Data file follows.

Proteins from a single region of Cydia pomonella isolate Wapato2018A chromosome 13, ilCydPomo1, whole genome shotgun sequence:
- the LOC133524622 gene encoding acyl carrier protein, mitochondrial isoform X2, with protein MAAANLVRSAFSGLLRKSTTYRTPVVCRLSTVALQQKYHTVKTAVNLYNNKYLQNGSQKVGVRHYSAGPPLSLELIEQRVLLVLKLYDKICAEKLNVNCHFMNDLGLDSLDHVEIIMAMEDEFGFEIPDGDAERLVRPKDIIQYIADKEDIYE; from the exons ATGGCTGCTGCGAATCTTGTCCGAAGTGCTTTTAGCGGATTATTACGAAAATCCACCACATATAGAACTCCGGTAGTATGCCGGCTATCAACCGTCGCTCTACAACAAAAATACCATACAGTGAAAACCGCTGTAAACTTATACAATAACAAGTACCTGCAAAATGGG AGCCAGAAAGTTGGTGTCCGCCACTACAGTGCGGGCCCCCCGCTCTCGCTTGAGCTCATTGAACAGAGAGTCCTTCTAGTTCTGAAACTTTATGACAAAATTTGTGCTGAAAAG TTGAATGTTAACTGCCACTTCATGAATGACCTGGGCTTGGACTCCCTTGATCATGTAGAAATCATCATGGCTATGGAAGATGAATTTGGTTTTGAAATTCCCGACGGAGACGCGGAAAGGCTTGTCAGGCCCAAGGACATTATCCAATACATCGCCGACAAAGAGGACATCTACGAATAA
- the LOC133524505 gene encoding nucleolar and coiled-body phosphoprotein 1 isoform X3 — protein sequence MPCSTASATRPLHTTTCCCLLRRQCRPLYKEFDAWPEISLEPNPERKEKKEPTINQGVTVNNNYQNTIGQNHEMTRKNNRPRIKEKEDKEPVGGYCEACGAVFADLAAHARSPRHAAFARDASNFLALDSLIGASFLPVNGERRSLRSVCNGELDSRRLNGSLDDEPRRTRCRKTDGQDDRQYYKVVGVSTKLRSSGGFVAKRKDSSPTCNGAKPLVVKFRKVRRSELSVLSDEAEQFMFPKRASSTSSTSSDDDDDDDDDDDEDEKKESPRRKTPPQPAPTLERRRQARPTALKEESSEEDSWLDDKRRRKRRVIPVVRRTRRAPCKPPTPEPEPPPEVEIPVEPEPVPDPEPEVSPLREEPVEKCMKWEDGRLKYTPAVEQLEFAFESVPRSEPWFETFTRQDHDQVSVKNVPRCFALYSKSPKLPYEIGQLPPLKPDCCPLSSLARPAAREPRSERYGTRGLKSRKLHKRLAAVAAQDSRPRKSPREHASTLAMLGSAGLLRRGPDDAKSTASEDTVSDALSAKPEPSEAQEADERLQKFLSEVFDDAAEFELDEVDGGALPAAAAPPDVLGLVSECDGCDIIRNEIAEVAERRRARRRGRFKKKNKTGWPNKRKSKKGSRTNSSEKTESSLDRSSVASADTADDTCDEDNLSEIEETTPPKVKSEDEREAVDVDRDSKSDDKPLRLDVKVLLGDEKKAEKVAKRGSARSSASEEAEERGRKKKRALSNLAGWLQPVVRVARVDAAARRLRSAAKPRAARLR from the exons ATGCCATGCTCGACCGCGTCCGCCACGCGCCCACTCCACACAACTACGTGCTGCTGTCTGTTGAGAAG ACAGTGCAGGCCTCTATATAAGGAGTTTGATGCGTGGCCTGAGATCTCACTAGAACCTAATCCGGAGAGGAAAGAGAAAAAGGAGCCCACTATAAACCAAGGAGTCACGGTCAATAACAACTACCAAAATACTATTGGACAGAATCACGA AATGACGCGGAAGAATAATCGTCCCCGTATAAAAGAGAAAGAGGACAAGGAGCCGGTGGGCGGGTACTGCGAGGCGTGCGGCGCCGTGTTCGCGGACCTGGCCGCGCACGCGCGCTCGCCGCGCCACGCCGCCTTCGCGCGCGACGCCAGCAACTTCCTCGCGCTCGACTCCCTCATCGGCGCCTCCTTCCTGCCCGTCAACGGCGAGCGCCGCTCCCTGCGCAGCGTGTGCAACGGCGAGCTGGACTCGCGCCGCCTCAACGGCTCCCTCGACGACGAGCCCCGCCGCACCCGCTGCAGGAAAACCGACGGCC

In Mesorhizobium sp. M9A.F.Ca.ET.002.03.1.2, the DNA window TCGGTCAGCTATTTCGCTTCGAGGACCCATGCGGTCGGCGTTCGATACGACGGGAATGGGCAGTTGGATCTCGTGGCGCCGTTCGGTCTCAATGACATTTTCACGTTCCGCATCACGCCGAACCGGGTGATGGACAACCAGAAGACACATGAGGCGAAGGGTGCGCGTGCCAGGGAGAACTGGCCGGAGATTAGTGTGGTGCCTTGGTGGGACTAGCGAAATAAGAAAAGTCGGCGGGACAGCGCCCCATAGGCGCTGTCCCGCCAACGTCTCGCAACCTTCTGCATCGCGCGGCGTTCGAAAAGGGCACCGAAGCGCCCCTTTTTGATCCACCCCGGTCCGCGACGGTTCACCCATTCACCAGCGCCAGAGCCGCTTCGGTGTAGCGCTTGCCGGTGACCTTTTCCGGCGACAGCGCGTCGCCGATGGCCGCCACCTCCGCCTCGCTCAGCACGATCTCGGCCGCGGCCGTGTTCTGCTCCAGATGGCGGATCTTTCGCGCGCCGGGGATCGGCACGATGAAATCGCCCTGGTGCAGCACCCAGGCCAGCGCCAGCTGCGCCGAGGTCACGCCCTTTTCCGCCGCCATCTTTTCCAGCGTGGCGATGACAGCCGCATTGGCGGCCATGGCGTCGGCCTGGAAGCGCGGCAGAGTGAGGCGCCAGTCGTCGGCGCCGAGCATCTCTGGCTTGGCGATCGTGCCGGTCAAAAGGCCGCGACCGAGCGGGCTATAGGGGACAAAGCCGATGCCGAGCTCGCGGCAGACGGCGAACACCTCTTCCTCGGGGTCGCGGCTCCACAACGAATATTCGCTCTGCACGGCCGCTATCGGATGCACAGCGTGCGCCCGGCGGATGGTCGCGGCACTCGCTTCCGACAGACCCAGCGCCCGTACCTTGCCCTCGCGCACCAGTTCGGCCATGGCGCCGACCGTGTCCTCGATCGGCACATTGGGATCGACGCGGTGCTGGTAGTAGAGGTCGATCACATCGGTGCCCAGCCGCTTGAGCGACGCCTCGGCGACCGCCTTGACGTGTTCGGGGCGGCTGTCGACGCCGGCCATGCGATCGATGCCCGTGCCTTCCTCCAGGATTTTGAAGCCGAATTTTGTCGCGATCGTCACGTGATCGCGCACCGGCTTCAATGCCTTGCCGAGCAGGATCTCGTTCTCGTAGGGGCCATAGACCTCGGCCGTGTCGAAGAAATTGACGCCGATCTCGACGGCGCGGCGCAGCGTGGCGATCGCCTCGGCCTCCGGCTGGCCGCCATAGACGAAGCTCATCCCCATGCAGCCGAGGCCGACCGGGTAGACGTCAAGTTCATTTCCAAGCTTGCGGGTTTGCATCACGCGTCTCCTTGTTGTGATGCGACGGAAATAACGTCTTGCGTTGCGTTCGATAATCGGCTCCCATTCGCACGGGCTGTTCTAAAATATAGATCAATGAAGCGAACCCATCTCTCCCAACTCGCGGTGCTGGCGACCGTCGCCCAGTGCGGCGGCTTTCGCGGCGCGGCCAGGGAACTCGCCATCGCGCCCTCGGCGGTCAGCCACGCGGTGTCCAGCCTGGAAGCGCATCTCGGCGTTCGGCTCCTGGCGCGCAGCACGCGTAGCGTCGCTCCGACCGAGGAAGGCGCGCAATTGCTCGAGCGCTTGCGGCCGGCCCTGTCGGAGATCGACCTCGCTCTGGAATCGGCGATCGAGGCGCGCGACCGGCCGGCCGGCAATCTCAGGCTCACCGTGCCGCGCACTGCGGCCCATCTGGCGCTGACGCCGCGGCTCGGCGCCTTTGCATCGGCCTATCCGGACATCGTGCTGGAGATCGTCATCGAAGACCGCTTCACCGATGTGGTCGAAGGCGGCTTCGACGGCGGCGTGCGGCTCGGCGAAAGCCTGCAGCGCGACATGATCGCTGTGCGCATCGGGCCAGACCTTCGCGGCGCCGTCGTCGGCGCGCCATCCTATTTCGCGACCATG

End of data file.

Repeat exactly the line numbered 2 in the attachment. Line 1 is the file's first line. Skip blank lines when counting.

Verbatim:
- the LOC133524622 gene encoding acyl carrier protein, mitochondrial isoform X2, with protein MAAANLVRSAFSGLLRKSTTYRTPVVCRLSTVALQQKYHTVKTAVNLYNNKYLQNGSQKVGVRHYSAGPPLSLELIEQRVLLVLKLYDKICAEKLNVNCHFMNDLGLDSLDHVEIIMAMEDEFGFEIPDGDAERLVRPKDIIQYIADKEDIYE; from the exons ATGGCTGCTGCGAATCTTGTCCGAAGTGCTTTTAGCGGATTATTACGAAAATCCACCACATATAGAACTCCGGTAGTATGCCGGCTATCAACCGTCGCTCTACAACAAAAATACCATACAGTGAAAACCGCTGTAAACTTATACAATAACAAGTACCTGCAAAATGGG AGCCAGAAAGTTGGTGTCCGCCACTACAGTGCGGGCCCCCCGCTCTCGCTTGAGCTCATTGAACAGAGAGTCCTTCTAGTTCTGAAACTTTATGACAAAATTTGTGCTGAAAAG TTGAATGTTAACTGCCACTTCATGAATGACCTGGGCTTGGACTCCCTTGATCATGTAGAAATCATCATGGCTATGGAAGATGAATTTGGTTTTGAAATTCCCGACGGAGACGCGGAAAGGCTTGTCAGGCCCAAGGACATTATCCAATACATCGCCGACAAAGAGGACATCTACGAATAA